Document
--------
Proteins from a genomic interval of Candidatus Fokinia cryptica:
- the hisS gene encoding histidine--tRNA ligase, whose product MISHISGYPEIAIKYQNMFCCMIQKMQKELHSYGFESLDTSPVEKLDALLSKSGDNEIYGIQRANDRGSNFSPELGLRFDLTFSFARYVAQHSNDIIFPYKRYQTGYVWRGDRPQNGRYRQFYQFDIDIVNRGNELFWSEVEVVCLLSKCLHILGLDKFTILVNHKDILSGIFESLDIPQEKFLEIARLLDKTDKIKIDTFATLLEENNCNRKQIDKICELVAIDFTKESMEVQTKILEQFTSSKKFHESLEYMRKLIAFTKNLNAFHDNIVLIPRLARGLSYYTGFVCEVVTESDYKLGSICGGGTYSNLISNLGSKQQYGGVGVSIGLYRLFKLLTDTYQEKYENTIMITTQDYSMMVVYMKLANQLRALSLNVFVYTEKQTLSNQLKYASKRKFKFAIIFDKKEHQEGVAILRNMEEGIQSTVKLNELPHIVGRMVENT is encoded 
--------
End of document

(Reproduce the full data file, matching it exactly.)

Proteins from a genomic interval of Candidatus Fokinia cryptica:
- the hisS gene encoding histidine--tRNA ligase, whose product MISHISGYPEIAIKYQNMFCCMIQKMQKELHSYGFESLDTSPVEKLDALLSKSGDNEIYGIQRANDRGSNFSPELGLRFDLTFSFARYVAQHSNDIIFPYKRYQTGYVWRGDRPQNGRYRQFYQFDIDIVNRGNELFWSEVEVVCLLSKCLHILGLDKFTILVNHKDILSGIFESLDIPQEKFLEIARLLDKTDKIKIDTFATLLEENNCNRKQIDKICELVAIDFTKESMEVQTKILEQFTSSKKFHESLEYMRKLIAFTKNLNAFHDNIVLIPRLARGLSYYTGFVCEVVTESDYKLGSICGGGTYSNLISNLGSKQQYGGVGVSIGLYRLFKLLTDTYQEKYENTIMITTQDYSMMVVYMKLANQLRALSLNVFVYTEKQTLSNQLKYASKRKFKFAIIFDKKEHQEGVAILRNMEEGIQSTVKLNELPHIVGRMVENT is encoded 